Scientists open door to manipulating ‘quantum light’
Light particles, also called photons, do not normally interact with each other. An international research team has now demonstrated for the first time that a few photons can be manipulated and made to interact in a controlled manner. This could advance both medical imaging and quantum computing.
21 March 2023
Photons do not interact with each other in a vacuum: they fly through one another undisturbed. This makes them valuable for data transfer because information can be transported at the speed of light almost without interference. Light is useful not only for data transmission, but also in certain measuring instruments because it can be used to determine tiny distances, for example in medical imaging. The sensitivity of such instruments depends on the average number of photons in the system.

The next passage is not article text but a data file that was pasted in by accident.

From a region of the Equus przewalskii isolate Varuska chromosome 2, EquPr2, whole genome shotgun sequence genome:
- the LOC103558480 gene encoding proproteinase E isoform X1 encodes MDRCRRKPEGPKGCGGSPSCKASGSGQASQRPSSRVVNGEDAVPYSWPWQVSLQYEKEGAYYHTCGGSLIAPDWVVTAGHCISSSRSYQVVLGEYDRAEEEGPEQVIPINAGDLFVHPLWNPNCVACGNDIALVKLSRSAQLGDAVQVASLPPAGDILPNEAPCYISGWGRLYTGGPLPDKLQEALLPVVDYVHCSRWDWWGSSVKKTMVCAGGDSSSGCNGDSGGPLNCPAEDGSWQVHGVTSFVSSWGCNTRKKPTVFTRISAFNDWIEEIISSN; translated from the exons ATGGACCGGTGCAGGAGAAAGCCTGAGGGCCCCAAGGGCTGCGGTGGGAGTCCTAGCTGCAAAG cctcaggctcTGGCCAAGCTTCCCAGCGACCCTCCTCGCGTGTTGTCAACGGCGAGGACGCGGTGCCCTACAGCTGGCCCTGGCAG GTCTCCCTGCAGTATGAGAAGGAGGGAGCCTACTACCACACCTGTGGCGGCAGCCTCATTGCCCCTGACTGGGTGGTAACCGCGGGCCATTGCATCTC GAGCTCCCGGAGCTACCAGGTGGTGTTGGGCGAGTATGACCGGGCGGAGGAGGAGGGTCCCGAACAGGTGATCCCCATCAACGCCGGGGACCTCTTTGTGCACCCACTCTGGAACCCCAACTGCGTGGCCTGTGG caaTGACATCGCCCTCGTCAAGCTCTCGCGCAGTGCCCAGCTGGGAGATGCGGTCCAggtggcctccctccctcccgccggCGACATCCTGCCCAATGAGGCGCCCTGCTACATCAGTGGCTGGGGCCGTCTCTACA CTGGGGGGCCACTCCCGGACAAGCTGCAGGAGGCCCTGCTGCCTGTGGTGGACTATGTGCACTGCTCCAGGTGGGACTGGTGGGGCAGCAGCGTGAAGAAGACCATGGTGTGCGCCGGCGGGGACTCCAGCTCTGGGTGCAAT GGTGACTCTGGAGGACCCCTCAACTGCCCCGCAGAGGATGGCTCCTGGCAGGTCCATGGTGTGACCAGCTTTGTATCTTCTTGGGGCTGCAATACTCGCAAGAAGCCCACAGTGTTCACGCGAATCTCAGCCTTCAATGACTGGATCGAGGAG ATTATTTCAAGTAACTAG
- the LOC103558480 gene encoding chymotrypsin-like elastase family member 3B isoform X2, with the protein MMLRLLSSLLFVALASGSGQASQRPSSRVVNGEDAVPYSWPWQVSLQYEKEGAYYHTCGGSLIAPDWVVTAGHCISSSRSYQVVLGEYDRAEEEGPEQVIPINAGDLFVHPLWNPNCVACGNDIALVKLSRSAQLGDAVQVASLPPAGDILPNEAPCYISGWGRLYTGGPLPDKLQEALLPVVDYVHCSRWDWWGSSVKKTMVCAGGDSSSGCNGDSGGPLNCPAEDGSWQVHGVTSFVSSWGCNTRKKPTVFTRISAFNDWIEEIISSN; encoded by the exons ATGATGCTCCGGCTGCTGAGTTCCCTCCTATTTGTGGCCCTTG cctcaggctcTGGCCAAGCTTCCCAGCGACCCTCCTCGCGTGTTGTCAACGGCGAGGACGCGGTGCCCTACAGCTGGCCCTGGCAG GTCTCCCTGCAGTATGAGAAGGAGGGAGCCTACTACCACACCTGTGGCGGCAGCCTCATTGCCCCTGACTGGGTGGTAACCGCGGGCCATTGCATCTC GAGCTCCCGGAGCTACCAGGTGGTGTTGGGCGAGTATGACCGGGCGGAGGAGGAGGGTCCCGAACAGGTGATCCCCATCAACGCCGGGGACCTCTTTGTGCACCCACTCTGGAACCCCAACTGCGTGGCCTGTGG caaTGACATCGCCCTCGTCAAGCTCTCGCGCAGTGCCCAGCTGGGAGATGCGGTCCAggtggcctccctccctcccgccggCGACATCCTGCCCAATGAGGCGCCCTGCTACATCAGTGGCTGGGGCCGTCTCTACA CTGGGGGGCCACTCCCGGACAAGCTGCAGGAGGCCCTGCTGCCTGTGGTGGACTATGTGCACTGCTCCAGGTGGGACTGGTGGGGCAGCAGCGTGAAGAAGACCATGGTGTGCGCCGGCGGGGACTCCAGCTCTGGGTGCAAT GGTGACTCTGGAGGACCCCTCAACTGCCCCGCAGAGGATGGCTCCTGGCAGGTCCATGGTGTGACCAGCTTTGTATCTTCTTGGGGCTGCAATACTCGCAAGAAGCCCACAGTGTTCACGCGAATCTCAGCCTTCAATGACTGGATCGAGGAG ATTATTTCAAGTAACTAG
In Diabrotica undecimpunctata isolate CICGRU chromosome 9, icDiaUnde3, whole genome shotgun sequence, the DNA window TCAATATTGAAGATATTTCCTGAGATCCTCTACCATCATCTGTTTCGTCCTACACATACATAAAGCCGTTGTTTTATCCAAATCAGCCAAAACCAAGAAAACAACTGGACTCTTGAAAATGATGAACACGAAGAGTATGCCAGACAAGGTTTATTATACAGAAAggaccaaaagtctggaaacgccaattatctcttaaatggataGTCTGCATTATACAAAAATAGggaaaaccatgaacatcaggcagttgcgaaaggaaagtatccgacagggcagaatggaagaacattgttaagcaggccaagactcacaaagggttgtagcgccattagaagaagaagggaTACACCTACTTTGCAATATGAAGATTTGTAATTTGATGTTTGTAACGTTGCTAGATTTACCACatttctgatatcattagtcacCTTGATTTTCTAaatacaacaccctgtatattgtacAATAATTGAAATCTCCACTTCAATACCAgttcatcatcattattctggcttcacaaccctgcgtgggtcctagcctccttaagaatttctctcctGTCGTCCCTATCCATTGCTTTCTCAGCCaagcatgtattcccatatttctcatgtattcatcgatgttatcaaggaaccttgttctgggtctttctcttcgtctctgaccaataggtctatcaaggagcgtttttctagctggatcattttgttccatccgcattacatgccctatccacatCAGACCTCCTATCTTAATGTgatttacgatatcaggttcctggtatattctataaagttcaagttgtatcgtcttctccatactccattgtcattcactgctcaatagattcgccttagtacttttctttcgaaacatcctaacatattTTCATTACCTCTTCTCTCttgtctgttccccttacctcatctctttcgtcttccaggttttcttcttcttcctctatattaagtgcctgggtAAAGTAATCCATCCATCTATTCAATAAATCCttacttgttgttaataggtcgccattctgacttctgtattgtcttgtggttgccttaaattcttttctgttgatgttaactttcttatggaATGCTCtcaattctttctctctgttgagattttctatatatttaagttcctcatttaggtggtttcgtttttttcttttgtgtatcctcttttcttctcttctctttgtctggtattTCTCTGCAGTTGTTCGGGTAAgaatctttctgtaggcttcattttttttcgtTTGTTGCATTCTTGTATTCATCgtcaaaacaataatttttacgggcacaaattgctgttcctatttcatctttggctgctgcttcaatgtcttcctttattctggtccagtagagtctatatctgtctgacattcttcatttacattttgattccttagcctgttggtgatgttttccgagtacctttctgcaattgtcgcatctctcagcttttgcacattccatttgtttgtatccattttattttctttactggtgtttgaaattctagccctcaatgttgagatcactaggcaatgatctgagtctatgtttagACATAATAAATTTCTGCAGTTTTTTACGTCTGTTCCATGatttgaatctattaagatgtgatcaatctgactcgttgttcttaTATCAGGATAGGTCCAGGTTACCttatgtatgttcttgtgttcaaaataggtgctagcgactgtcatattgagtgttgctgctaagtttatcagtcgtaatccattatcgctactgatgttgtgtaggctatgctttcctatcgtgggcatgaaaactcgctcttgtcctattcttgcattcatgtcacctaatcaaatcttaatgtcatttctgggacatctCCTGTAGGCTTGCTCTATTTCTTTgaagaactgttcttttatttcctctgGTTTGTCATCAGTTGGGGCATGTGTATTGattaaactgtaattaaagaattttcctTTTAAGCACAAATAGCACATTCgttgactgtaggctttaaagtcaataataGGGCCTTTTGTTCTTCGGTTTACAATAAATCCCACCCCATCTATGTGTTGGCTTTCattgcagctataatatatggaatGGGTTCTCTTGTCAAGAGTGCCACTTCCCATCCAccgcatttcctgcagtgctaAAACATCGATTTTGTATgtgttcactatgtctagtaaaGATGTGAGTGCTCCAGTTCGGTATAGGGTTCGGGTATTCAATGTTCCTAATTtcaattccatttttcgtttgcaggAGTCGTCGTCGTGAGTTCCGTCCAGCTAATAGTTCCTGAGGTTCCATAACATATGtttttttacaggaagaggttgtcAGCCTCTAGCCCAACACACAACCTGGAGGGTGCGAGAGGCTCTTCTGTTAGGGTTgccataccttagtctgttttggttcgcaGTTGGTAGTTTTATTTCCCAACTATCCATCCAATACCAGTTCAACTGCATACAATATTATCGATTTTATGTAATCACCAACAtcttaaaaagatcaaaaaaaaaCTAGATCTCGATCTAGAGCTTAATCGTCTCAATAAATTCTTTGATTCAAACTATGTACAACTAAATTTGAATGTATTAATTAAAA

Even though photons do not interact with each other, they do interact with materials, for example when they pass through glass. This interaction is normally independent of the intensity of the light. Only when very high energy laser light is used does the intensity affect the interaction.
Such an intensity effect for just two photons is described by a team from the University of Basel, the University of Sydney and the Ruhr-Universität Bochum in the journal Nature Physics. They demonstrated that a single photon flew through their measuring instrument more slowly than two photons.